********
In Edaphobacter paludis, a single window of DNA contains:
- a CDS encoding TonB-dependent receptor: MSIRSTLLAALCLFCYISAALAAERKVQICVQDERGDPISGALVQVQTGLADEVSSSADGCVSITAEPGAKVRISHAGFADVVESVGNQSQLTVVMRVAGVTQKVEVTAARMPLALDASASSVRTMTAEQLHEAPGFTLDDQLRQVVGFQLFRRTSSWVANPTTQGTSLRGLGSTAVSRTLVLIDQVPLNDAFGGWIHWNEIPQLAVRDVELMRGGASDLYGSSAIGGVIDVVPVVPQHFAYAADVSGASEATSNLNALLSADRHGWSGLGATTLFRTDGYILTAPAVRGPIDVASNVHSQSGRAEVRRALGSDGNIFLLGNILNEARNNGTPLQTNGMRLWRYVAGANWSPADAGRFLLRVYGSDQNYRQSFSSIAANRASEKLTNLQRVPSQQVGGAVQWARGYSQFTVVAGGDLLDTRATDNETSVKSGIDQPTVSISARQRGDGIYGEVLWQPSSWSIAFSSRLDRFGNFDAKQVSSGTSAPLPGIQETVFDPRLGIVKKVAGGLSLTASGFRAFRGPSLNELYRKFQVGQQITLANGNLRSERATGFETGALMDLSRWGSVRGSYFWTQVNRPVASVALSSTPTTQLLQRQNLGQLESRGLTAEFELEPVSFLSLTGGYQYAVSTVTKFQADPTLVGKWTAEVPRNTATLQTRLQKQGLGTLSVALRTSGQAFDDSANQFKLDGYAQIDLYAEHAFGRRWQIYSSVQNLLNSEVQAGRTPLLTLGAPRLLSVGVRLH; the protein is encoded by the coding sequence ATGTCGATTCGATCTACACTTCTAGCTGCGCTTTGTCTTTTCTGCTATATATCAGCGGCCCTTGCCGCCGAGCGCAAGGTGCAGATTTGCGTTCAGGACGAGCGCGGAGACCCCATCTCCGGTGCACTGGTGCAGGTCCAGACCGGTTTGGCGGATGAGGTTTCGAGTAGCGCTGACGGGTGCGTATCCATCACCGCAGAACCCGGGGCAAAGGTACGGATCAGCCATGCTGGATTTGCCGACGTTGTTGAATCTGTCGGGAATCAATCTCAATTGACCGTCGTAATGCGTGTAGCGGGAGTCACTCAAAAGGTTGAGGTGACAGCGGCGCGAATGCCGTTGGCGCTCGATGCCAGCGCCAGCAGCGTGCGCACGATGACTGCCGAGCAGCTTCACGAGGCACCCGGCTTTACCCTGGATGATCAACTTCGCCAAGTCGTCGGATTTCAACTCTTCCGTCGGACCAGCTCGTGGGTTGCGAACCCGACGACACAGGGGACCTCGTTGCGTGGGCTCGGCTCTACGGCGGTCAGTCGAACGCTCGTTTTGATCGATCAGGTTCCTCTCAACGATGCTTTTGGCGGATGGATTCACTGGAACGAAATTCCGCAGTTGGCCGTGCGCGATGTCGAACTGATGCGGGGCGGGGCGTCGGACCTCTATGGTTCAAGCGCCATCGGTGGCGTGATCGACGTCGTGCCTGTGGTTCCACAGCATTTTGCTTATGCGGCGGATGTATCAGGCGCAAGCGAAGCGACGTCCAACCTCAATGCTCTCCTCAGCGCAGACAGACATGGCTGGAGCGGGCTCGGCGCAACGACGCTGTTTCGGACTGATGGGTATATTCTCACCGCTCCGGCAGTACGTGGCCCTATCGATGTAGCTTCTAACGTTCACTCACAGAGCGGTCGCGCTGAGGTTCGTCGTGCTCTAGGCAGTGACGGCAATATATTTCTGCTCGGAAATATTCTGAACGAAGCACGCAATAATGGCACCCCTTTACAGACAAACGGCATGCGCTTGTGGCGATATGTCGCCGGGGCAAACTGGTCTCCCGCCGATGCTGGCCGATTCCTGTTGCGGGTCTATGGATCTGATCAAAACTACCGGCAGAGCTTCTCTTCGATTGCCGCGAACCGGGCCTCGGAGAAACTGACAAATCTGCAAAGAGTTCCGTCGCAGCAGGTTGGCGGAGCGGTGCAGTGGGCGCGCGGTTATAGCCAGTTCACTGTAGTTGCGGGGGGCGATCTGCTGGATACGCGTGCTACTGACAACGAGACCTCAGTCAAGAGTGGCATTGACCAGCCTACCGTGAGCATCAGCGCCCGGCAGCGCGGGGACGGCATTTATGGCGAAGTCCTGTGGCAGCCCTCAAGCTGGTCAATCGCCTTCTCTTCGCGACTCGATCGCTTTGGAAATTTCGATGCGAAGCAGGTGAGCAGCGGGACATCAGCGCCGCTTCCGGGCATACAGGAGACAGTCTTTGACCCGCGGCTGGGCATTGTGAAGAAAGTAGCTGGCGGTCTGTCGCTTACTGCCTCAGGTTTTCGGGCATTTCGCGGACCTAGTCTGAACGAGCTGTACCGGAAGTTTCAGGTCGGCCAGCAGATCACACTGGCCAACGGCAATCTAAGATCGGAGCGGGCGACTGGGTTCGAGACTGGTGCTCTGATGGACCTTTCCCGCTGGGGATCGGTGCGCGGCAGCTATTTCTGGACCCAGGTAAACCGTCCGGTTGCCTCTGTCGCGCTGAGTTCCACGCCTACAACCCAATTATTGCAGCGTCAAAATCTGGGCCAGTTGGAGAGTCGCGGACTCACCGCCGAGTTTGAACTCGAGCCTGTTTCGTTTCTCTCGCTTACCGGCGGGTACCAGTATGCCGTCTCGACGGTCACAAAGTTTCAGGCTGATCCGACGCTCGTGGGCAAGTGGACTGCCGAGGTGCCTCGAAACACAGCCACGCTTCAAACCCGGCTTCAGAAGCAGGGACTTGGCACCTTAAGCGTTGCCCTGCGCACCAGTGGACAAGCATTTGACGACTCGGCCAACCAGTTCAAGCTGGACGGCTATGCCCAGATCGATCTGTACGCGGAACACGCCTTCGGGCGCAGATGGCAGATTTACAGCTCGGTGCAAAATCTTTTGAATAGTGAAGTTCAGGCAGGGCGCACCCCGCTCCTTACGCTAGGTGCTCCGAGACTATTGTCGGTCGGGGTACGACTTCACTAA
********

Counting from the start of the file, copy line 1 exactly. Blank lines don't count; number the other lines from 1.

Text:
In Edaphobacter paludis, a single window of DNA contains: